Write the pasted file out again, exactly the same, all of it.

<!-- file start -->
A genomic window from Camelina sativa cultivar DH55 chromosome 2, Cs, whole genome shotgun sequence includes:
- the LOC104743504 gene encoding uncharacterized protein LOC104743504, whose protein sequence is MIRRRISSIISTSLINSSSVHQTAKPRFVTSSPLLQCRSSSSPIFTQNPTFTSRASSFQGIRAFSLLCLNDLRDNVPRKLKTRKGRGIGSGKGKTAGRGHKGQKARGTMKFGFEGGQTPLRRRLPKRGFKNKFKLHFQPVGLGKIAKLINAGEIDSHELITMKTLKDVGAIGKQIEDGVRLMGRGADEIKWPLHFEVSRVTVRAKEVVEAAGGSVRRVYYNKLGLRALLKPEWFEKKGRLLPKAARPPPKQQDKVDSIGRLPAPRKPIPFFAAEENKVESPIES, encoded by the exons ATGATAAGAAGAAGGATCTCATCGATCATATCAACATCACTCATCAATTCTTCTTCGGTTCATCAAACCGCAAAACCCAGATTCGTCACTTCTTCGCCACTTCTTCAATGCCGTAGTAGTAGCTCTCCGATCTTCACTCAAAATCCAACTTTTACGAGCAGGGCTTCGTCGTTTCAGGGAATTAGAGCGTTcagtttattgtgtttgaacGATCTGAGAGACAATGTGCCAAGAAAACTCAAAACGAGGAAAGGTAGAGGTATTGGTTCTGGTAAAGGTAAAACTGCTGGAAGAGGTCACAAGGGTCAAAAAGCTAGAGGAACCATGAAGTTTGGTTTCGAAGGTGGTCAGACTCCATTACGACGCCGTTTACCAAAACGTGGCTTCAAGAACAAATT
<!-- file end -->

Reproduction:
A genomic window from Camelina sativa cultivar DH55 chromosome 2, Cs, whole genome shotgun sequence includes:
- the LOC104743504 gene encoding uncharacterized protein LOC104743504, whose protein sequence is MIRRRISSIISTSLINSSSVHQTAKPRFVTSSPLLQCRSSSSPIFTQNPTFTSRASSFQGIRAFSLLCLNDLRDNVPRKLKTRKGRGIGSGKGKTAGRGHKGQKARGTMKFGFEGGQTPLRRRLPKRGFKNKFKLHFQPVGLGKIAKLINAGEIDSHELITMKTLKDVGAIGKQIEDGVRLMGRGADEIKWPLHFEVSRVTVRAKEVVEAAGGSVRRVYYNKLGLRALLKPEWFEKKGRLLPKAARPPPKQQDKVDSIGRLPAPRKPIPFFAAEENKVESPIES, encoded by the exons ATGATAAGAAGAAGGATCTCATCGATCATATCAACATCACTCATCAATTCTTCTTCGGTTCATCAAACCGCAAAACCCAGATTCGTCACTTCTTCGCCACTTCTTCAATGCCGTAGTAGTAGCTCTCCGATCTTCACTCAAAATCCAACTTTTACGAGCAGGGCTTCGTCGTTTCAGGGAATTAGAGCGTTcagtttattgtgtttgaacGATCTGAGAGACAATGTGCCAAGAAAACTCAAAACGAGGAAAGGTAGAGGTATTGGTTCTGGTAAAGGTAAAACTGCTGGAAGAGGTCACAAGGGTCAAAAAGCTAGAGGAACCATGAAGTTTGGTTTCGAAGGTGGTCAGACTCCATTACGACGCCGTTTACCAAAACGTGGCTTCAAGAACAAATT